A California judge on Wednesday refused to preliminarily approve Uber's settlement that would provide drivers with occupational accident insurance in exchange for ending putative class claims that the ride-hailing company improperly denied them workers’ compensation, saying the contract terms between the drivers and the insurance company are unclear.
Wyndham is mulling a deal with Platinum Equity Partners, Goldman Sachs is close to a deal to buy personal finance startup Clarity Money, and Ping An’s venture capital arm wants to raise up to $1.3 billion with two funds.
Aetna and its settlement administrator hit each other with separate lawsuits in Pennsylvania and California federal courts, respectively, this week, demanding that the other take responsibility for mishandling policyholders' sensitive data in underlying litigation stemming from a settlement involving HIV medications.
A Bellevue Hospital building’s construction manager urged New York’s high court on Wednesday to ax a ruling that it’s not covered under a contractor’s policy with a Liberty Mutual unit for an underlying lawsuit over issues with the project, blaming the coverage denial on what it deemed poor grammar in a key policy provision.
Prosecutors on Wednesday added to a charge in a case against a former executive at State Street Corp., saying he duped a U.S. insurer into paying a hidden commission on fixed income trades just as he had overseas clients.
The Anchorage School District has scored a quick win against Starr Indemnity and Liability Co. that will unlock $10 million in excess coverage, after an Alaska federal court ruled Wednesday that another insurer’s direct payout to an injured student was enough to activate the Starr policy.
Evanston Insurance Co. must defend a New Jersey attorney against a state court lawsuit brought by Allstate accusing his firm and others of participating in a fraudulent personal injury protection claims scheme, because the allegations relate directly to his legal services, a federal judge ruled Wednesday.
The Seventh Circuit revived a proposed $5 million class action lawsuit against MetLife on Tuesday, ruling that a lower court was too quick to dismiss claims of deceptive practices and consumer fraud brought by a senior citizen whose insurance premiums went up at age 67 despite having purchased the company’s “Reduced Pay at 65” plan.
Yahoo batted back at insurer National Union on Tuesday in a California federal court fight over coverage for multiple class actions that accuse Yahoo of scanning customers' emails, saying it deserves coverage for the defense costs and ancillary sums it paid out in a settlement.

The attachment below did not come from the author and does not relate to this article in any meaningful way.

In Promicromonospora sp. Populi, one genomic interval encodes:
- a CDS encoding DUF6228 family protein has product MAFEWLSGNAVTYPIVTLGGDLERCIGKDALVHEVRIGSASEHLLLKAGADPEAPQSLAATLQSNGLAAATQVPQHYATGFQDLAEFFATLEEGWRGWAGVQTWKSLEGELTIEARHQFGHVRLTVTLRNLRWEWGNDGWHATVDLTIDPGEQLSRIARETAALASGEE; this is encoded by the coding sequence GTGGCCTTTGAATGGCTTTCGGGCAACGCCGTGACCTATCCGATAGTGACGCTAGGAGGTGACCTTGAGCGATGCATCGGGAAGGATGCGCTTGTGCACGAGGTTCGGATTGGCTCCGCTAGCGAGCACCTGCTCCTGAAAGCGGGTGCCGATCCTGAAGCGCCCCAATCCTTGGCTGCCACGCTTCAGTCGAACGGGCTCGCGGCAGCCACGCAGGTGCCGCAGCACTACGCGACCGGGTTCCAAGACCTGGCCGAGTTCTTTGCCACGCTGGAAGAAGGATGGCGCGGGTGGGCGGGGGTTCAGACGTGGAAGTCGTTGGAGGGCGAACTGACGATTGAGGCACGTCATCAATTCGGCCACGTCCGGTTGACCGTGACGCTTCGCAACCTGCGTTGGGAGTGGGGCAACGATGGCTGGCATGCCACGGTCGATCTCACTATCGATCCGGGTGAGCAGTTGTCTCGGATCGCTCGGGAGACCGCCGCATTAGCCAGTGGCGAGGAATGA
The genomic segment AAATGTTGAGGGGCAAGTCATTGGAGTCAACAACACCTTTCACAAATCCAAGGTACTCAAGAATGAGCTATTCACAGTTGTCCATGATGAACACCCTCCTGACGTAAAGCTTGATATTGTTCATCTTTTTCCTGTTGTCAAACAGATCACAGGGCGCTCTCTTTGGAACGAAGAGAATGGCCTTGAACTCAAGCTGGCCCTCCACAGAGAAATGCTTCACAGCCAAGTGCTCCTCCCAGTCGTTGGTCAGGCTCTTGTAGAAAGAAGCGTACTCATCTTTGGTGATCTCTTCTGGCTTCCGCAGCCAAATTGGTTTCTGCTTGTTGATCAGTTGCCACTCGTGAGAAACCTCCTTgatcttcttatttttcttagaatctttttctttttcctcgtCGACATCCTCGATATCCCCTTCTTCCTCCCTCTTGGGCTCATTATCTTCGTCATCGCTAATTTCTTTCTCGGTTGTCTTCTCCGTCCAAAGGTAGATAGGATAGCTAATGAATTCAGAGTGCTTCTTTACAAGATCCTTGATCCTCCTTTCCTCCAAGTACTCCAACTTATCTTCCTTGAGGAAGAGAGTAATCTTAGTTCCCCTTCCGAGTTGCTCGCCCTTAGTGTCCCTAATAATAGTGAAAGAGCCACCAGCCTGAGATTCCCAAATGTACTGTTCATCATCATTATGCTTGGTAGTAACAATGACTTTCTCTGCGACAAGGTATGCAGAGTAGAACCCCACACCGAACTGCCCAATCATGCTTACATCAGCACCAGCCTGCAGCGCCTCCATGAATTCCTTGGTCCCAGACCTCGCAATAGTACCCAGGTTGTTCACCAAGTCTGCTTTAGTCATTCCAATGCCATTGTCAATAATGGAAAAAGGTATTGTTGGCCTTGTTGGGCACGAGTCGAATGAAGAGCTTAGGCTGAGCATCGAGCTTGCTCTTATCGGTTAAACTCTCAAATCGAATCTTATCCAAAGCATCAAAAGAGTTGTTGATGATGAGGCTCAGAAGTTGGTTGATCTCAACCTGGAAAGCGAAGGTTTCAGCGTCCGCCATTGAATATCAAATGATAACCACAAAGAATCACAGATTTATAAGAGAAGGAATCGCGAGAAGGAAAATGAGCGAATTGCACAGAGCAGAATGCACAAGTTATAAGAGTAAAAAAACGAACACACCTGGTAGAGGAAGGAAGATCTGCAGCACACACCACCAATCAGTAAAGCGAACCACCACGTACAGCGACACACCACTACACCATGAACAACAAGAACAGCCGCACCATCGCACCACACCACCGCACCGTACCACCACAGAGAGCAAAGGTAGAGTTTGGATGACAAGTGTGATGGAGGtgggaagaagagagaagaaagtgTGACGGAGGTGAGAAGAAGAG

The Massachusetts Supreme Judicial Court on Tuesday considered giving pharmacists new legal obligations in the wake of a young woman's death from seizure complications while her epilepsy medication was caught in administrative limbo.
Apple and Cisco are teaming up with a pair of insurers to offer discounted cyber insurance policies for companies that submit to a risk assessment and use certain of the tech giants' products to help guard against threats such as ransomware and malware attacks, the companies said Monday.
MassMutual has breached its contracts with 300 term life insurance policyholders by refusing to pay them a total of $717,000 in dividends even as the company’s bank account swelled, counsel for a certified class of policyholders told a California jury during Tuesday opening statements.
A Chubb insurer told New York's highest court on Tuesday it shouldn't be required to pay a National Grid PLC unit's costs to clean up contamination at manufactured gas plants attributed to years when no pollution liability insurance was available in the marketplace, saying a ruling to the contrary would violate the clear terms of its policies.
Congress took a step toward avoiding a government shutdown this week, with a House vote Tuesday to keep the government open through mid-March and with top lawmakers saying a long-term spending deal was nigh.
The Sixth Circuit on Tuesday revived a lawyer's coverage suit against a malpractice carrier in connection with a real estate deal, saying the underlying claim brought against the lawyer was not “reasonably foreseeable” after he investigated and decided there would likely not be a claim against him.